A summary of the characteristics of the 9 studies is outlined in Table 1, and the clinical natures of each trial are shown in Table 2. A flow diagram describes the details of the study selection progress (Fig 1).
Results of quality assessment
The results of the quality assessment are listed in Table 3, and the details are presented in S1 Table. When the QUADAS-2 tool was used to assess the risk of bias in the 10 trials, 7 trials showed problems in patient selection, 5 showed problems in reference standard, 4 showed problems in study flow, and all 10 trials showed problems in the index test. Moreover, when the concerns of applicability were considered, 8 trials showed problems in patient selection, but the reference standard and index test were used appropriately in all trials.
In general, all trials were at risk of bias. Two trials had low concerns regarding applicability, whereas the other 8 trials showed problems regarding applicability.
Results of heterogeneity test
From the appearance of the SROC curve (Fig 2) and the estimation of the Spearman correlation coefficient (ρ = –0.261, P = 0.467), we could conclude that no threshold effect existed.
However, when non-threshold effect was investigated, significant heterogeneity was measured in the overall Se (χ2 = 83.47, P < 0.001, I2 = 89.2%), Sp (χ2 = 56.40, P < 0.001, I2 = 84.0%), PLR (Cochran-Q = 46.13, P < 0.001, I2 = 80.5%), NLR (Cochran-Q = 45.49, P < 0.001, I2 = 80.2%), and DOR (Cochran-Q = 35.15, P = 0.0001, I2 = 74.4%). Therefore, a random-effect model was applied for data synthesis. To determine the sources of heterogeneity, we used location, number of cases, blind, cutoff value, setting, admission category, and control’s component as variables in the meta-regression analysis. The results are shown in Table 4. Results showed that the heterogeneity could not be explained by meta regression analysis.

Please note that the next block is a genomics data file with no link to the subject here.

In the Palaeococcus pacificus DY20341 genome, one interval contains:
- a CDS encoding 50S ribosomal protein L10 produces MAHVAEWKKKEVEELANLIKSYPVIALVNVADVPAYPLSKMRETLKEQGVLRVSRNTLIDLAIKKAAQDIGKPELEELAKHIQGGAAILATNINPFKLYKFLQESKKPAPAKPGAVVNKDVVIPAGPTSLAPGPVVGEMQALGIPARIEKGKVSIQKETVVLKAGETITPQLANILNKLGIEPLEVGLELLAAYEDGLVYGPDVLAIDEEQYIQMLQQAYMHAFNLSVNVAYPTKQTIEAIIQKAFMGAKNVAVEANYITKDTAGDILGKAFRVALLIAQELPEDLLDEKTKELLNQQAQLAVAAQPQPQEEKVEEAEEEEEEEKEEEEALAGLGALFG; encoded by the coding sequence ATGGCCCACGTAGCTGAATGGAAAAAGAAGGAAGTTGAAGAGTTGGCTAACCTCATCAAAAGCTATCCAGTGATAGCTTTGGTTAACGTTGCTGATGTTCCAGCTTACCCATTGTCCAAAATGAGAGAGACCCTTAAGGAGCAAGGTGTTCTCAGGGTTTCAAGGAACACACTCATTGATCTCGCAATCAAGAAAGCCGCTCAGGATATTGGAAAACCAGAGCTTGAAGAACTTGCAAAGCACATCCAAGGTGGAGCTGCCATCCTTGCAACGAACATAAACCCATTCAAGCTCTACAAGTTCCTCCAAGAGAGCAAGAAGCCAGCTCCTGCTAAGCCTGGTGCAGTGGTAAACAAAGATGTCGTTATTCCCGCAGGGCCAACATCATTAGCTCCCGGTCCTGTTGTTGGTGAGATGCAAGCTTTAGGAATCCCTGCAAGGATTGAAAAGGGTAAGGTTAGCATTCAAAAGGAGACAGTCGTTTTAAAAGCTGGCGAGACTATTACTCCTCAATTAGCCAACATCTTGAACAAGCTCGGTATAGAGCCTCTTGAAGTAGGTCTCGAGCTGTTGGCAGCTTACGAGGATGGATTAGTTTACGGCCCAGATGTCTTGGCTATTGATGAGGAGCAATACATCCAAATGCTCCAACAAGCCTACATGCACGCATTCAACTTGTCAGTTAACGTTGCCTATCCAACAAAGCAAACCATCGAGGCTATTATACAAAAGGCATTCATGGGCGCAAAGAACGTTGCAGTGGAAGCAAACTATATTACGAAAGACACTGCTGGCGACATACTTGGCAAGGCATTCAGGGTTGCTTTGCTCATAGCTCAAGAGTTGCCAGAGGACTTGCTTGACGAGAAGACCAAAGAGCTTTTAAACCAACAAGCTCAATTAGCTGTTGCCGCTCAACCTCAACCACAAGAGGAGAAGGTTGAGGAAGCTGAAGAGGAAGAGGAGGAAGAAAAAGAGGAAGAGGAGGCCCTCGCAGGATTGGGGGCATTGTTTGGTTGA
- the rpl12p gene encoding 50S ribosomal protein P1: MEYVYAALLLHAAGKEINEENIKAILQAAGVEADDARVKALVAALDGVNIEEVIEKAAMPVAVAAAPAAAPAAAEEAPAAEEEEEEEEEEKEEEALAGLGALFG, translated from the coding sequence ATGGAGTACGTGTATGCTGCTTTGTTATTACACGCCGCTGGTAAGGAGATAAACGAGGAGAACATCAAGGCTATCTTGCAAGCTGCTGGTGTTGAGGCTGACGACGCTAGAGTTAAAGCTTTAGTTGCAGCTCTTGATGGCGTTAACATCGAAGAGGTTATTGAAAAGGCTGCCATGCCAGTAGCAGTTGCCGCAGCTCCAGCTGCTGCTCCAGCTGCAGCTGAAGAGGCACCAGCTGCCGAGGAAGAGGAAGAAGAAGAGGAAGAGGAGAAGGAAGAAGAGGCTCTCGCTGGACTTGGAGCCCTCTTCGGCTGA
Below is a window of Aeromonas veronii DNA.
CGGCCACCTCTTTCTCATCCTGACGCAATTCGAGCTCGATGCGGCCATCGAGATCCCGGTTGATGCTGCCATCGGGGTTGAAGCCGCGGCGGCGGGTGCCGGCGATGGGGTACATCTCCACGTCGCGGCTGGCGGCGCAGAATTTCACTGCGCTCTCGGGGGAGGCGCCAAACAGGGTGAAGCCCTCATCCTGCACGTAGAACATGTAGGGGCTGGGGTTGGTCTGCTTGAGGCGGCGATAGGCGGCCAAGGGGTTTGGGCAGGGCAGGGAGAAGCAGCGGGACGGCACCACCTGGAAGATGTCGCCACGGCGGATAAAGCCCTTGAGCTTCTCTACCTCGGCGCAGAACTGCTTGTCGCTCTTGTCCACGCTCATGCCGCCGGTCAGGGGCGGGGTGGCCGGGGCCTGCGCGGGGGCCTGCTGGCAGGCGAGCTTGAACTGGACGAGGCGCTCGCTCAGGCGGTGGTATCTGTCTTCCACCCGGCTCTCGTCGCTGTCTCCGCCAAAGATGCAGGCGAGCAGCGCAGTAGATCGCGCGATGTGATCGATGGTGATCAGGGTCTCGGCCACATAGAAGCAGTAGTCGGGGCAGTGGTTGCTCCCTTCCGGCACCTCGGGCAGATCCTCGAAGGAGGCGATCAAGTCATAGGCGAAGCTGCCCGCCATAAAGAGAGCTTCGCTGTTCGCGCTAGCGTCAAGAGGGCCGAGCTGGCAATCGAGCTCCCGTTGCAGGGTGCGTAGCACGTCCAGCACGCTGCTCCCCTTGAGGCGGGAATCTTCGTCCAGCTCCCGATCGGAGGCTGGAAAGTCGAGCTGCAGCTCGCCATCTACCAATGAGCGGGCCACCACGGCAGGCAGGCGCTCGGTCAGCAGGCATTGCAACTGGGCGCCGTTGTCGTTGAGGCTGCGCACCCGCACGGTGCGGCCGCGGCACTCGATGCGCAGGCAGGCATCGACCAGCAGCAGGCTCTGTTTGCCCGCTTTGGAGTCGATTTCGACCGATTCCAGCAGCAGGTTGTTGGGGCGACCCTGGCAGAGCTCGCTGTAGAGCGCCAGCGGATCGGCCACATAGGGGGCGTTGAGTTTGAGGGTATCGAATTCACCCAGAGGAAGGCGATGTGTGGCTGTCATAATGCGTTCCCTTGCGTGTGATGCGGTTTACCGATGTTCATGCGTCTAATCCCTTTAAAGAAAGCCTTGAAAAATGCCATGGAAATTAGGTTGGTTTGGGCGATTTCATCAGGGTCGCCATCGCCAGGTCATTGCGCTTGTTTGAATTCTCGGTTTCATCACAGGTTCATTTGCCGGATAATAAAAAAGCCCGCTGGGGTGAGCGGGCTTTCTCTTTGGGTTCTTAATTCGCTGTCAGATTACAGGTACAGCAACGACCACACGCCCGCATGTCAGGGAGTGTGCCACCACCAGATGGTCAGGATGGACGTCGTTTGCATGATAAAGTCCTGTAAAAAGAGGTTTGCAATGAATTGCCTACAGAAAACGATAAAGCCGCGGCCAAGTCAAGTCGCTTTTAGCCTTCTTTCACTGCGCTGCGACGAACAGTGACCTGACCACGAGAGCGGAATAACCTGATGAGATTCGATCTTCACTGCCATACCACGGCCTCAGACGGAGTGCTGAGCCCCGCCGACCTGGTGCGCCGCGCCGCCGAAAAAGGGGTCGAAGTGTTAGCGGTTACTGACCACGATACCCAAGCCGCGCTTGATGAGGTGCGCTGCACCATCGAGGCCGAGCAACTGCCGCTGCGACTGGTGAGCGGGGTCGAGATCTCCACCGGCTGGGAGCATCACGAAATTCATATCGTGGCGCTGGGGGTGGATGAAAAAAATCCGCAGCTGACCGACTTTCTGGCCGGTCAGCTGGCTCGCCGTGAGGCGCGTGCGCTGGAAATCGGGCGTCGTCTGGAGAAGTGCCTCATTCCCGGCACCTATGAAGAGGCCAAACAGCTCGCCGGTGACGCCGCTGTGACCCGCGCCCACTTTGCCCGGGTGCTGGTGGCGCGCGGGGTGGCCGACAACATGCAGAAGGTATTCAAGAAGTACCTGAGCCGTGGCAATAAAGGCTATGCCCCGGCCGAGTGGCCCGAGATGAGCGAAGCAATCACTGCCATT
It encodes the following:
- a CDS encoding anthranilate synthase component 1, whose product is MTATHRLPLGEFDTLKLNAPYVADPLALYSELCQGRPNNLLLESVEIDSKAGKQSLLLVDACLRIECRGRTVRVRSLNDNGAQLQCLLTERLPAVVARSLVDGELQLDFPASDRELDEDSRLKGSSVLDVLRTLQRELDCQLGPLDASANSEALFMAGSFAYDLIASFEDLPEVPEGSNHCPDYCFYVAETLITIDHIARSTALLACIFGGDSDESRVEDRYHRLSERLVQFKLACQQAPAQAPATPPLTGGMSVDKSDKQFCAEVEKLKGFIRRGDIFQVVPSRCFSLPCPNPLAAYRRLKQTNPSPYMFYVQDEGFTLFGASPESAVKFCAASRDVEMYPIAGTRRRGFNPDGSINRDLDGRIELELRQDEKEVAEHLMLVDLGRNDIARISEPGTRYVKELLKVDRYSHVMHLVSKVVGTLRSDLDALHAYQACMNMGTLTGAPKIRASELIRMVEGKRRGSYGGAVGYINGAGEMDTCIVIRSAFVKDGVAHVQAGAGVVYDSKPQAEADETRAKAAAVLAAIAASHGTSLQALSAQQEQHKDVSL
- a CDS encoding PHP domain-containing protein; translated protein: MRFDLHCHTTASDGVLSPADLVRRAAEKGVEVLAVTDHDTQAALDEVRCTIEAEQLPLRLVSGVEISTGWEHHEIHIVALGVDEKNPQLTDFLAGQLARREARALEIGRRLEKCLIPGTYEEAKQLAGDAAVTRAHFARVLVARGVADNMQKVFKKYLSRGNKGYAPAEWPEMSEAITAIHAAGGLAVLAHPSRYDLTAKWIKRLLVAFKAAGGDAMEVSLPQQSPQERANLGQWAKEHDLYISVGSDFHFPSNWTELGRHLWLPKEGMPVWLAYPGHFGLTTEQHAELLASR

Results of meta-analysis
For the 9 studies that represented 10 trials, cutoff values were ranged from 317 pg/ml to 700 pg/ml in each trial. The reported sensitivity of presepsin diagnosing sepsis ranged from 0.71 to 1.00, the specificity ranged from 0.62 to 0.98, the positive likelihood ratio ranged from 1.71 to 39.75, the negative likelihood ratio ranged from 0.02 to 0.34, and the diagnostic odds ratio ranged from 6.09 to 2403.40.
Overall, the pooled Se of presepsin for sepsis was 0.78 (95%CI: 0.76 to 0.80) (Fig 3A), pooled Sp was 0.83 (95%CI: 0.80 to 0.85) (Fig 3B), pooled PLR was 4.63 (95%CI: 3.27 to 6.55) (Fig 3C), pooled NLR was 0.22 (95%CI: 0.16 to 0.30) (Fig 3D), and pooled DOR was 21.73 (95%CI: 12.81 to 36.86) (Fig 3E). In addition, the AUC of SROC curve was 0.89 (95%CI: 0.84 to 0.94), and Q* index was 0.82 (95%CI: 0.77 to 0.87) (Fig 2).